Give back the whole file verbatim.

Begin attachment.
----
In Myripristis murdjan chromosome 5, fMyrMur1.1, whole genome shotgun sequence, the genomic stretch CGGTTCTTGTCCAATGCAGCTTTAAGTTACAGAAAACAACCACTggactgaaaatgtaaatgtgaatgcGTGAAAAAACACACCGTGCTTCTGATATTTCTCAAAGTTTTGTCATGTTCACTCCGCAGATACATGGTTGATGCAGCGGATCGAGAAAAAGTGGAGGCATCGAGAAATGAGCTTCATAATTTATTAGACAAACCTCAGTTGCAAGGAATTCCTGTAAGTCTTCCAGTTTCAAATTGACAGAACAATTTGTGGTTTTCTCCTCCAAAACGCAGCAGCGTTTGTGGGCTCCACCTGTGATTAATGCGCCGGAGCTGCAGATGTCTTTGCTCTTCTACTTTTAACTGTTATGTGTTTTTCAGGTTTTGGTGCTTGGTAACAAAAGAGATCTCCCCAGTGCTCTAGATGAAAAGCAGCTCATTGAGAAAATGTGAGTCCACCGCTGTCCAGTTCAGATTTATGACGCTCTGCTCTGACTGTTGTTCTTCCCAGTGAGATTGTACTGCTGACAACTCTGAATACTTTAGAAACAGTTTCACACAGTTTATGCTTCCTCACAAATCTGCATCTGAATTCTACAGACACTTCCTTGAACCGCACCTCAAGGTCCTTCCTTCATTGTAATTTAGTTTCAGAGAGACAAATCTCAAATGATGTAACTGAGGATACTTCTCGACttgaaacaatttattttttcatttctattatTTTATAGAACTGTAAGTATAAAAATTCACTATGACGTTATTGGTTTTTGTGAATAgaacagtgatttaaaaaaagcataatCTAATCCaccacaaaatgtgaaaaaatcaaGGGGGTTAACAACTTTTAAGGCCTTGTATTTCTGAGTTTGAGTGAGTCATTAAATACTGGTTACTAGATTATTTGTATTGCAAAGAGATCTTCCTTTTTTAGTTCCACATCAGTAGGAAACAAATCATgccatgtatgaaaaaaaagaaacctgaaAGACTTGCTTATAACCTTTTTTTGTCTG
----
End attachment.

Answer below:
In Myripristis murdjan chromosome 5, fMyrMur1.1, whole genome shotgun sequence, the genomic stretch CGGTTCTTGTCCAATGCAGCTTTAAGTTACAGAAAACAACCACTggactgaaaatgtaaatgtgaatgcGTGAAAAAACACACCGTGCTTCTGATATTTCTCAAAGTTTTGTCATGTTCACTCCGCAGATACATGGTTGATGCAGCGGATCGAGAAAAAGTGGAGGCATCGAGAAATGAGCTTCATAATTTATTAGACAAACCTCAGTTGCAAGGAATTCCTGTAAGTCTTCCAGTTTCAAATTGACAGAACAATTTGTGGTTTTCTCCTCCAAAACGCAGCAGCGTTTGTGGGCTCCACCTGTGATTAATGCGCCGGAGCTGCAGATGTCTTTGCTCTTCTACTTTTAACTGTTATGTGTTTTTCAGGTTTTGGTGCTTGGTAACAAAAGAGATCTCCCCAGTGCTCTAGATGAAAAGCAGCTCATTGAGAAAATGTGAGTCCACCGCTGTCCAGTTCAGATTTATGACGCTCTGCTCTGACTGTTGTTCTTCCCAGTGAGATTGTACTGCTGACAACTCTGAATACTTTAGAAACAGTTTCACACAGTTTATGCTTCCTCACAAATCTGCATCTGAATTCTACAGACACTTCCTTGAACCGCACCTCAAGGTCCTTCCTTCATTGTAATTTAGTTTCAGAGAGACAAATCTCAAATGATGTAACTGAGGATACTTCTCGACttgaaacaatttattttttcatttctattatTTTATAGAACTGTAAGTATAAAAATTCACTATGACGTTATTGGTTTTTGTGAATAgaacagtgatttaaaaaaagcataatCTAATCCaccacaaaatgtgaaaaaatcaaGGGGGTTAACAACTTTTAAGGCCTTGTATTTCTGAGTTTGAGTGAGTCATTAAATACTGGTTACTAGATTATTTGTATTGCAAAGAGATCTTCCTTTTTTAGTTCCACATCAGTAGGAAACAAATCATgccatgtatgaaaaaaaagaaacctgaaAGACTTGCTTATAACCTTTTTTTGTCTG